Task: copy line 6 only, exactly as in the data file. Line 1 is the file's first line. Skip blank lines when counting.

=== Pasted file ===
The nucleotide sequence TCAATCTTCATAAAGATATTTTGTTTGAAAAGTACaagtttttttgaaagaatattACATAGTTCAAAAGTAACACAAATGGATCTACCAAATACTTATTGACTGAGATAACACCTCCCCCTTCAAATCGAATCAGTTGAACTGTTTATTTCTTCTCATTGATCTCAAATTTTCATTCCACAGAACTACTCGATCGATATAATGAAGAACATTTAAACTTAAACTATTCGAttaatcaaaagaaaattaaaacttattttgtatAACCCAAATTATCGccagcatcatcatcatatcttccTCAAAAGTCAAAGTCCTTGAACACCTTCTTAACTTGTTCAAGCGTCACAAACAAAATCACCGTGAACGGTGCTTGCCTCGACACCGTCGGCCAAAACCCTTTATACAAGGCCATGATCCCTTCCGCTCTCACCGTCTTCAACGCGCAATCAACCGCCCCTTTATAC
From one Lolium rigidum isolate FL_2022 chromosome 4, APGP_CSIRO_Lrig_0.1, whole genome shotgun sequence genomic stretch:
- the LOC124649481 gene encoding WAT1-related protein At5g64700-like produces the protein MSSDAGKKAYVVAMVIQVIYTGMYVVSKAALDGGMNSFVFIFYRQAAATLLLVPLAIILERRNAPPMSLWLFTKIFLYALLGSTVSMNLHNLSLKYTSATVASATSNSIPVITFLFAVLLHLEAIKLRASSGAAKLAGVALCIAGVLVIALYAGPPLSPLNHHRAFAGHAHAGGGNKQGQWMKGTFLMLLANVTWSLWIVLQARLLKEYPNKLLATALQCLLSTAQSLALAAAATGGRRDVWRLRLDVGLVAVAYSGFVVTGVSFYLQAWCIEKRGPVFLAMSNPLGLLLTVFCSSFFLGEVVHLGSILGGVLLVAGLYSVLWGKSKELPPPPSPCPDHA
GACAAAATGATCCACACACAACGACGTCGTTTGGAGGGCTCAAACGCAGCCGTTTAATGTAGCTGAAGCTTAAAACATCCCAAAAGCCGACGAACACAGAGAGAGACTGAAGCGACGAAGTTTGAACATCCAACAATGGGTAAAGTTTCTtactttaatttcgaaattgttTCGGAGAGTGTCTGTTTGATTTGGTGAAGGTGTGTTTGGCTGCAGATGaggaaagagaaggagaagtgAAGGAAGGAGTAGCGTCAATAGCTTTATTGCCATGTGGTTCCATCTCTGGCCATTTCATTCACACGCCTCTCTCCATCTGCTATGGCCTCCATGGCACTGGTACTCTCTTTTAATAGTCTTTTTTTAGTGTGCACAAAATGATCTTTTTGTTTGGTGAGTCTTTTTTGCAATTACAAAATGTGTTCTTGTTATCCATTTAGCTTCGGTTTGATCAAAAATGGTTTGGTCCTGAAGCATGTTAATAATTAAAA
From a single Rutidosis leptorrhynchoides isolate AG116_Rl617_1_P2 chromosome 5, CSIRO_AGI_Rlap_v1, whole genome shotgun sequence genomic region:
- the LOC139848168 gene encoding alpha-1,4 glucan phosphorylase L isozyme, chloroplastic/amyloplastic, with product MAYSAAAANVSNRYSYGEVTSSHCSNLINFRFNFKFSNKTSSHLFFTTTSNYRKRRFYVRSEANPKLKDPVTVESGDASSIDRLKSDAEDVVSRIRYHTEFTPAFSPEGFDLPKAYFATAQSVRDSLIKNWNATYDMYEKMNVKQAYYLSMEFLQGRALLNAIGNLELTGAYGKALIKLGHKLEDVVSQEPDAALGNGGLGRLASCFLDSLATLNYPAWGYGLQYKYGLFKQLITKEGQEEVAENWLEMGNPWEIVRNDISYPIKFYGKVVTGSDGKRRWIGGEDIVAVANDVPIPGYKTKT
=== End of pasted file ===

- the LOC139848168 gene encoding alpha-1,4 glucan phosphorylase L isozyme, chloroplastic/amyloplastic, with product MAYSAAAANVSNRYSYGEVTSSHCSNLINFRFNFKFSNKTSSHLFFTTTSNYRKRRFYVRSEANPKLKDPVTVESGDASSIDRLKSDAEDVVSRIRYHTEFTPAFSPEGFDLPKAYFATAQSVRDSLIKNWNATYDMYEKMNVKQAYYLSMEFLQGRALLNAIGNLELTGAYGKALIKLGHKLEDVVSQEPDAALGNGGLGRLASCFLDSLATLNYPAWGYGLQYKYGLFKQLITKEGQEEVAENWLEMGNPWEIVRNDISYPIKFYGKVVTGSDGKRRWIGGEDIVAVANDVPIPGYKTKT